Commodification of Black Music

by: Ta’Niyah Armstrong


In a society that relies heavily on Capitalism, the labor and legacies of African Americans are regularly counted out. Rooting as far as back as slavery, the commodification of black creators, and their talents is as regular occurance. To gain profits and fame, White Americans take the creations of African Americans and rebrand them as their own.

Negro Spirituals of the 1800’s

Not only did black Americans have their physical bodies claimed as property to the white man, but traditional songs were as well. Enshrouded in racism, the very beginnings of American music as we know it was birthed from oppression. In 1867,  a book titled ‘100 Slave Songs of America’ or ‘Slave songs of the United States’ was published by Northern white men. The book contains 100 negro spirituals that were utilized by slaves to survive slavery. This book is still selling to this day, with none of the money going to the creators of these songs, or their families. The popularization of minstrel shows also show the commercialization of black people. Black people were made to degrade themselves for white satisfaction.

Jubilee Quartet

During the rise of the Jubilee Quartet and Fisk Jubilee singers, the commodification of black artists increased. The 1938 concert ‘Spirituals to Swing’ presented by John Hammond, is a direct example of this profitization. African American artists were used as commercialization to promote and popularize American culture.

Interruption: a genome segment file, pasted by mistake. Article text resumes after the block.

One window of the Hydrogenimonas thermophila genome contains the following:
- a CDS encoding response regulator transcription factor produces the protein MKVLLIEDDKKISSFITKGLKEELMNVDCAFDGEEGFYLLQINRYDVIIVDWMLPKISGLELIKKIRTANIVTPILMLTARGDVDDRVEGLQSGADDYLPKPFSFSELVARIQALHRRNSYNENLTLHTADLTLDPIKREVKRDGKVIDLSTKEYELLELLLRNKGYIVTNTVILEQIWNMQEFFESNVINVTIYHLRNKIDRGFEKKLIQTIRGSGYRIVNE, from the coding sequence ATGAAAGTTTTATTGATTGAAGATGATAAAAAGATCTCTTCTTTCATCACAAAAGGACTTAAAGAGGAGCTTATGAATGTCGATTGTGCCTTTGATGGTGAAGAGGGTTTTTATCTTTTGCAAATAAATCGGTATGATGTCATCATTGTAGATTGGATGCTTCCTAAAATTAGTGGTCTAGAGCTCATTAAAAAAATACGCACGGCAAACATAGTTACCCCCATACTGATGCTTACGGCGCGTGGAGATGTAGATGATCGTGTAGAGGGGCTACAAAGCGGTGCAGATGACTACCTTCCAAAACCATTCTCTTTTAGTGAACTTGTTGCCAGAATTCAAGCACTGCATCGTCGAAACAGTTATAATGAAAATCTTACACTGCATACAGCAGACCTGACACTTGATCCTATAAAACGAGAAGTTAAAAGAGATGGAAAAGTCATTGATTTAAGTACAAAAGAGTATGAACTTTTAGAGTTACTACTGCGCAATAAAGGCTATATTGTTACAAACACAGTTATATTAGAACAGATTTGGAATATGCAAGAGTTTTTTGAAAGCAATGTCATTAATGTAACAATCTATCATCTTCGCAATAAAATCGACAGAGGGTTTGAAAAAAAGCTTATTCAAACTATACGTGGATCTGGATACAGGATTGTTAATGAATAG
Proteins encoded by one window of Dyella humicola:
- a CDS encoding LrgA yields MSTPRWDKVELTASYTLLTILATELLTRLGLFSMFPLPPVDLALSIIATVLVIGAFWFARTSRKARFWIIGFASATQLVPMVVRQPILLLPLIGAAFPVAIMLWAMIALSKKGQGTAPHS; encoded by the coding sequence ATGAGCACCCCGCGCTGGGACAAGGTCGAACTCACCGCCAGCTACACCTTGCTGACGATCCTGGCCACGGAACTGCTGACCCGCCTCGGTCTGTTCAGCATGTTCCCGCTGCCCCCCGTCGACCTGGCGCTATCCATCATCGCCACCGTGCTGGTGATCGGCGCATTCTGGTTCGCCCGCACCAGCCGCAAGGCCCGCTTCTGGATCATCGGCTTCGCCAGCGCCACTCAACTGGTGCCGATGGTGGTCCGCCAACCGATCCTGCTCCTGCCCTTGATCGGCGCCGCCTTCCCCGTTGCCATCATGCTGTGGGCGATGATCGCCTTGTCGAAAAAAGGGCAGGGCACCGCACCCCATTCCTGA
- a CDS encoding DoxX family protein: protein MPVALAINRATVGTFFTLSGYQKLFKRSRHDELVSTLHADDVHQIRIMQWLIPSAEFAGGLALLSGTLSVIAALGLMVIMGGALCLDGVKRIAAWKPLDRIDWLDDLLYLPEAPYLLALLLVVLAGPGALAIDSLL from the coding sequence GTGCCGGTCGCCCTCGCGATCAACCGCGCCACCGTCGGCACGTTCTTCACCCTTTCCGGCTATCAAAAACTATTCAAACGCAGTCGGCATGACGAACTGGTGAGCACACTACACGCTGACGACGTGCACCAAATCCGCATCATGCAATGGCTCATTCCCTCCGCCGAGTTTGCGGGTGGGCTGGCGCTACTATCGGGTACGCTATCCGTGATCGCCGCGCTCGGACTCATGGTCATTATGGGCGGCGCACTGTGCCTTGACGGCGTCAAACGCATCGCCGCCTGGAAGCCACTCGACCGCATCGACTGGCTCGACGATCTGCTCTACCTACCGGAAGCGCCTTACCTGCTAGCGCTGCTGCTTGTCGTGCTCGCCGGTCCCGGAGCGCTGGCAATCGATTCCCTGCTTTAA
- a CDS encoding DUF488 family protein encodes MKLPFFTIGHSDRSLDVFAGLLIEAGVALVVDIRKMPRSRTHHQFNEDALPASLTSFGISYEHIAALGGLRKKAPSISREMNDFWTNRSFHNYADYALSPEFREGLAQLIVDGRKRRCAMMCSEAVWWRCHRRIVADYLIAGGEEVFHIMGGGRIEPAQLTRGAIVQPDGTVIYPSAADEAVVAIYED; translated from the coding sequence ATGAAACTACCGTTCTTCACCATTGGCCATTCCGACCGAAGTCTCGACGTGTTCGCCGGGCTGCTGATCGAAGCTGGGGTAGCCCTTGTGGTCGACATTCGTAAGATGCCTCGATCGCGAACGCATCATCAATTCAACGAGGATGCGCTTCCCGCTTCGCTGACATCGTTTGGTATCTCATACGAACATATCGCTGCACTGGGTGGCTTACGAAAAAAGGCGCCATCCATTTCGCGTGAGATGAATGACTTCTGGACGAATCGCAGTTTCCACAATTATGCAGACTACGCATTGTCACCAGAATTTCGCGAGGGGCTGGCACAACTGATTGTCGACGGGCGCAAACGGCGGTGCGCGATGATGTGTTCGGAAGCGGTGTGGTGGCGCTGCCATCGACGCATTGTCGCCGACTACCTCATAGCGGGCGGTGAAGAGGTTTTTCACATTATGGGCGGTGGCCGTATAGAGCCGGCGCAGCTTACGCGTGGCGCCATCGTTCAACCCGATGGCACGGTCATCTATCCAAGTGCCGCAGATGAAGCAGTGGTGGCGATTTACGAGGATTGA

During the Ragtime era for example, the popularization of sheet music was prominent. Poor musicians often had their sheet music sold to white profitors. Musicians including Scott Joplin failed to receive ample amounts of profit from these sales.The purchase of pianos led to an increase in sales, in which musicians did not receive regular payments for their musical contribution. 

Jazz and Blues

In the 1940’s – 50’s the genre of Jazz and Blues were at its peak. Jazz music was loved by all as it was often very upbeat and joyful. The same however, cannot be said about Blues. Considering this genre of music emerged during Reconstruction, many African American artists sang about their sorrows, and escaping them. White Americans degraded and demonized this interpretation of Blues. As a result, many white artists copied the melodies of black songs, in an attempt to make them more digestible for white audiences.

Moreover, white owned record companies, like Chess Records, received profits from the records of black creators. Along with that, they also set standards of what black artists were expected to live up to. This included a change in not only music style, but physical presentation. Many black artists had to whitewash their styles in order to do good under these record companies. These companies signed black artists like Etta James, Muddy Waters and Chuck Berry. 

21st Century Commodification

Seeing the marketability of black creation, many white Americans have taken advantage of it, and used it for their own personal profit. This is still seen regularly today. In specific, apps like TikTok perpetuate the usage of black creators content without credit. Regularly, white creators on the app use the sounds and music of Black creators, without proper credit given. More frequently, the choreography of black creators is stolen by white creators.

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